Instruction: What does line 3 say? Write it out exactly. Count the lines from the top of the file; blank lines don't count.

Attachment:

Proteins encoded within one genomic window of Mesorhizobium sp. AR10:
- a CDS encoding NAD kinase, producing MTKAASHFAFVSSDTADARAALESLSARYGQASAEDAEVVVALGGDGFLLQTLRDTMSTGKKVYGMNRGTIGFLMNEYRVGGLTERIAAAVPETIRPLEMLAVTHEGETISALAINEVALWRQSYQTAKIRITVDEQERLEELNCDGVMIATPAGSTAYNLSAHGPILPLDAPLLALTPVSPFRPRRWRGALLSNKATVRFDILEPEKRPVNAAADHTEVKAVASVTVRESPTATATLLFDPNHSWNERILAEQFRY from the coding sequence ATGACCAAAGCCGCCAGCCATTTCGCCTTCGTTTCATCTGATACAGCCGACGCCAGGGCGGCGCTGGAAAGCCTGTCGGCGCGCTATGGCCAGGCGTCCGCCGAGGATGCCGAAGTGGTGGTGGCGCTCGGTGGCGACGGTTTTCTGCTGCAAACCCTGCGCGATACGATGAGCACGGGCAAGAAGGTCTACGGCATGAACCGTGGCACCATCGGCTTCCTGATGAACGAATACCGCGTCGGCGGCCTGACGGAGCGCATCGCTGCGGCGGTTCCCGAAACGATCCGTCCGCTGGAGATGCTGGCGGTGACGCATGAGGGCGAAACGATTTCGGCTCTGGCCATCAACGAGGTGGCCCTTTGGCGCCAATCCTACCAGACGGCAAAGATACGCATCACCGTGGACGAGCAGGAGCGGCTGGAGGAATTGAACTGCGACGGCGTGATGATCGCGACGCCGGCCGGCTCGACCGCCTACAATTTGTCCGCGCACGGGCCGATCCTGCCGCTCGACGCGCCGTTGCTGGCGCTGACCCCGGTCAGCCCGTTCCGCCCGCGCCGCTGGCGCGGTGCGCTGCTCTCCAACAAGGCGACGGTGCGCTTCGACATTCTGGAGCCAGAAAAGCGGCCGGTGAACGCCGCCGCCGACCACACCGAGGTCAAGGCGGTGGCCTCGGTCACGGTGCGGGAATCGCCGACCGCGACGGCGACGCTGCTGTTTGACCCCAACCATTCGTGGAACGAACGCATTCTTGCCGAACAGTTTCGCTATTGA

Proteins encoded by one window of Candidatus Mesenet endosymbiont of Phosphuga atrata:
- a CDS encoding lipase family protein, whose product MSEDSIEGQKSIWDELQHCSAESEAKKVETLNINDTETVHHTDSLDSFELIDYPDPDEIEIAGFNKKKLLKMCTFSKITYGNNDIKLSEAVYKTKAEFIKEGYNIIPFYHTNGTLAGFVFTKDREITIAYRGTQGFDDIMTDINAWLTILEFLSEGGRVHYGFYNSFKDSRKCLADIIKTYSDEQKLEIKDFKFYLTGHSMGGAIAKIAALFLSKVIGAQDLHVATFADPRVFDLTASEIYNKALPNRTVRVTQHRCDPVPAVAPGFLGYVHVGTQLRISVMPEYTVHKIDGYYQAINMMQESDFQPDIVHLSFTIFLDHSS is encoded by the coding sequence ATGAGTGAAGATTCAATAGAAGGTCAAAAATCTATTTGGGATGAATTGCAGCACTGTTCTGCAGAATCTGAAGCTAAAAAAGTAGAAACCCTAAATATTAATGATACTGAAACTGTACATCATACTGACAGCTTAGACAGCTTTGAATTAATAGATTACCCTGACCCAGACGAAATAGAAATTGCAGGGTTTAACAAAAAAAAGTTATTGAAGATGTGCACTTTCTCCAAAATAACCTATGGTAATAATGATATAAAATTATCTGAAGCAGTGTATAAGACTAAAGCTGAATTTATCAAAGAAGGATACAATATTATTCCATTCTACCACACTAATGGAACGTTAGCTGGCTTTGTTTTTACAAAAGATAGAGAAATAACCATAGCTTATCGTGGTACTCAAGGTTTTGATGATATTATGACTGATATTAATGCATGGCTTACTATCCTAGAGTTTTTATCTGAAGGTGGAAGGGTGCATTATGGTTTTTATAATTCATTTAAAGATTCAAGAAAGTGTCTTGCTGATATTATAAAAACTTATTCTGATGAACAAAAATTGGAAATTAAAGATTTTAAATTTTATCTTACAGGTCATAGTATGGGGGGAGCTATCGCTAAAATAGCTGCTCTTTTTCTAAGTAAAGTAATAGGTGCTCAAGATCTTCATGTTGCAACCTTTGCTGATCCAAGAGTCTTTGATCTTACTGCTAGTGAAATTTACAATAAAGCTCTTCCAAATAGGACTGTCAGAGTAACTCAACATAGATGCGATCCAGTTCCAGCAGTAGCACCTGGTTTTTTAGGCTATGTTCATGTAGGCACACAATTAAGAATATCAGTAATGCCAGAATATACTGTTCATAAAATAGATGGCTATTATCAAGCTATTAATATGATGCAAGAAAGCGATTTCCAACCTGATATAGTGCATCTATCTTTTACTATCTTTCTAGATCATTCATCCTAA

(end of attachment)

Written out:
Proteins encoded by one window of Candidatus Mesenet endosymbiont of Phosphuga atrata: